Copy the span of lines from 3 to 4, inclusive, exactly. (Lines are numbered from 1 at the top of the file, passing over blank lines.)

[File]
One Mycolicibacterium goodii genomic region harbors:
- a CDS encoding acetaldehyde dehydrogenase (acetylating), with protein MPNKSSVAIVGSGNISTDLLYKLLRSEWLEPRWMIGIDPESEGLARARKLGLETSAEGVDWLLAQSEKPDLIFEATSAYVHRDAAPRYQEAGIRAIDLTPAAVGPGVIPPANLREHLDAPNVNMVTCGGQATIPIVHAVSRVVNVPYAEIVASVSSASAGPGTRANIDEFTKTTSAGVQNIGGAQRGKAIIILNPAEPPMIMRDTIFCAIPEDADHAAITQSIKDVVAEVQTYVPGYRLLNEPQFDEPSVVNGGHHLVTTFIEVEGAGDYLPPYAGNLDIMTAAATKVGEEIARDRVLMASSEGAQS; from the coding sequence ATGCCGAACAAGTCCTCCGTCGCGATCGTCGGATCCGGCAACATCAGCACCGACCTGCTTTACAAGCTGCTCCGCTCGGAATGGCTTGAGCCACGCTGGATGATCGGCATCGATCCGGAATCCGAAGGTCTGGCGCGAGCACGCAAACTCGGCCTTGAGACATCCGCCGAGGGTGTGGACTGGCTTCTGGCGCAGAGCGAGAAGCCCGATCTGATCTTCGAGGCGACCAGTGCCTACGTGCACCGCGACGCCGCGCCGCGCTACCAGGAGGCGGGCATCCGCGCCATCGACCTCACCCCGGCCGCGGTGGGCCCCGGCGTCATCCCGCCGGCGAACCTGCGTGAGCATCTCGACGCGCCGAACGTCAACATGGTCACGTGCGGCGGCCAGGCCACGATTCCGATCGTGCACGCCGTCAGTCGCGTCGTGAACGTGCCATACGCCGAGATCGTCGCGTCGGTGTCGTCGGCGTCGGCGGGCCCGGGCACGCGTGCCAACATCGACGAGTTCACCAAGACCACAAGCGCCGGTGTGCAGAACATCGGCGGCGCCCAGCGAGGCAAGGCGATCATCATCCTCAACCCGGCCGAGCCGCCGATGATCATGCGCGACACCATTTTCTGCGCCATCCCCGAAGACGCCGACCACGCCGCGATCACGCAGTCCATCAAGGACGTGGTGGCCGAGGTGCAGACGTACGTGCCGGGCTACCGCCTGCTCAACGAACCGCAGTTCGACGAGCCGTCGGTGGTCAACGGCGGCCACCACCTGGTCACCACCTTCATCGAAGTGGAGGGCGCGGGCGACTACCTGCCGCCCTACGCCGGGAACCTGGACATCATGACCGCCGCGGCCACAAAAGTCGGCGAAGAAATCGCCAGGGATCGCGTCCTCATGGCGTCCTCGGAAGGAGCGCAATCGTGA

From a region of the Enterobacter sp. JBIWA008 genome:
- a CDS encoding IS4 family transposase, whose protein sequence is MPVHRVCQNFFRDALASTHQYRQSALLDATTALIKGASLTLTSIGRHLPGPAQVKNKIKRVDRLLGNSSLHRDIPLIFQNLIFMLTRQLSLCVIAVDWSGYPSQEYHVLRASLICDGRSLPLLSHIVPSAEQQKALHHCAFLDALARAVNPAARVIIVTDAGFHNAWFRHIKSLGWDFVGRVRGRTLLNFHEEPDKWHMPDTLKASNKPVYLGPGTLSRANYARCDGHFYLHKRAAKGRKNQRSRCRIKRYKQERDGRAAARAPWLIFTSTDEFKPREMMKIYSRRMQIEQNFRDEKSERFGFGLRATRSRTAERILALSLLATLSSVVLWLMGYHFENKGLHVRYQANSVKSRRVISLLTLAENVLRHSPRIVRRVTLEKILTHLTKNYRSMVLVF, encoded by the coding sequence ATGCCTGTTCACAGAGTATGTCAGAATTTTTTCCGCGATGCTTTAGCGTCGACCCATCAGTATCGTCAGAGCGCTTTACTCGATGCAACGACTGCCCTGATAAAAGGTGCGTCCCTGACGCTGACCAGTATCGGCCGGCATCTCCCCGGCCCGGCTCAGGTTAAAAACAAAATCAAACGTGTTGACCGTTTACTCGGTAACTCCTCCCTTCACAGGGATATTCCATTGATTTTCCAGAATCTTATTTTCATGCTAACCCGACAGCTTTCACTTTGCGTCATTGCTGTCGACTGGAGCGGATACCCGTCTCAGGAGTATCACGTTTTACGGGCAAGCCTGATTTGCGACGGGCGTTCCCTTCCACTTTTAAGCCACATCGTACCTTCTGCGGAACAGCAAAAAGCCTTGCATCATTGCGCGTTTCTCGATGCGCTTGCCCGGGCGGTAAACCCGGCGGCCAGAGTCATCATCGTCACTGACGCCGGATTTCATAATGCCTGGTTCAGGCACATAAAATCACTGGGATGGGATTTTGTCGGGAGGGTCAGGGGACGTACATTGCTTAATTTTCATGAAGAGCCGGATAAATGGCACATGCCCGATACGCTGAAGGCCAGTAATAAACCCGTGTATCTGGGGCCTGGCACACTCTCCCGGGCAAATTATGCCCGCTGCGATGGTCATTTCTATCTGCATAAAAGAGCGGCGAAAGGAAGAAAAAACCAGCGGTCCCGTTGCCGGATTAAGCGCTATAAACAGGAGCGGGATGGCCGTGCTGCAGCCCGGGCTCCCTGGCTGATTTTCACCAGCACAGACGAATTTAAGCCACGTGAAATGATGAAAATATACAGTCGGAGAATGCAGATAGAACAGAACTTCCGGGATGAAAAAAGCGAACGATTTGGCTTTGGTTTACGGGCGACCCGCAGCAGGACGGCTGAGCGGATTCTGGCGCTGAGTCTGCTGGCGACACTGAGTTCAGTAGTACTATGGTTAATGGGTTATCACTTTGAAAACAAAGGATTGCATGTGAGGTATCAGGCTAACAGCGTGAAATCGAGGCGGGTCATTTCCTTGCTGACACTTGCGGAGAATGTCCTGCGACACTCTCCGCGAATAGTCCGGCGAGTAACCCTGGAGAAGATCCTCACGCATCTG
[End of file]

From a region of the Enterobacter sp. JBIWA008 genome:
- a CDS encoding IS4 family transposase, whose protein sequence is MPVHRVCQNFFRDALASTHQYRQSALLDATTALIKGASLTLTSIGRHLPGPAQVKNKIKRVDRLLGNSSLHRDIPLIFQNLIFMLTRQLSLCVIAVDWSGYPSQEYHVLRASLICDGRSLPLLSHIVPSAEQQKALHHCAFLDALARAVNPAARVIIVTDAGFHNAWFRHIKSLGWDFVGRVRGRTLLNFHEEPDKWHMPDTLKASNKPVYLGPGTLSRANYARCDGHFYLHKRAAKGRKNQRSRCRIKRYKQERDGRAAARAPWLIFTSTDEFKPREMMKIYSRRMQIEQNFRDEKSERFGFGLRATRSRTAERILALSLLATLSSVVLWLMGYHFENKGLHVRYQANSVKSRRVISLLTLAENVLRHSPRIVRRVTLEKILTHLTKNYRSMVLVF, encoded by the coding sequence ATGCCTGTTCACAGAGTATGTCAGAATTTTTTCCGCGATGCTTTAGCGTCGACCCATCAGTATCGTCAGAGCGCTTTACTCGATGCAACGACTGCCCTGATAAAAGGTGCGTCCCTGACGCTGACCAGTATCGGCCGGCATCTCCCCGGCCCGGCTCAGGTTAAAAACAAAATCAAACGTGTTGACCGTTTACTCGGTAACTCCTCCCTTCACAGGGATATTCCATTGATTTTCCAGAATCTTATTTTCATGCTAACCCGACAGCTTTCACTTTGCGTCATTGCTGTCGACTGGAGCGGATACCCGTCTCAGGAGTATCACGTTTTACGGGCAAGCCTGATTTGCGACGGGCGTTCCCTTCCACTTTTAAGCCACATCGTACCTTCTGCGGAACAGCAAAAAGCCTTGCATCATTGCGCGTTTCTCGATGCGCTTGCCCGGGCGGTAAACCCGGCGGCCAGAGTCATCATCGTCACTGACGCCGGATTTCATAATGCCTGGTTCAGGCACATAAAATCACTGGGATGGGATTTTGTCGGGAGGGTCAGGGGACGTACATTGCTTAATTTTCATGAAGAGCCGGATAAATGGCACATGCCCGATACGCTGAAGGCCAGTAATAAACCCGTGTATCTGGGGCCTGGCACACTCTCCCGGGCAAATTATGCCCGCTGCGATGGTCATTTCTATCTGCATAAAAGAGCGGCGAAAGGAAGAAAAAACCAGCGGTCCCGTTGCCGGATTAAGCGCTATAAACAGGAGCGGGATGGCCGTGCTGCAGCCCGGGCTCCCTGGCTGATTTTCACCAGCACAGACGAATTTAAGCCACGTGAAATGATGAAAATATACAGTCGGAGAATGCAGATAGAACAGAACTTCCGGGATGAAAAAAGCGAACGATTTGGCTTTGGTTTACGGGCGACCCGCAGCAGGACGGCTGAGCGGATTCTGGCGCTGAGTCTGCTGGCGACACTGAGTTCAGTAGTACTATGGTTAATGGGTTATCACTTTGAAAACAAAGGATTGCATGTGAGGTATCAGGCTAACAGCGTGAAATCGAGGCGGGTCATTTCCTTGCTGACACTTGCGGAGAATGTCCTGCGACACTCTCCGCGAATAGTCCGGCGAGTAACCCTGGAGAAGATCCTCACGCATCTG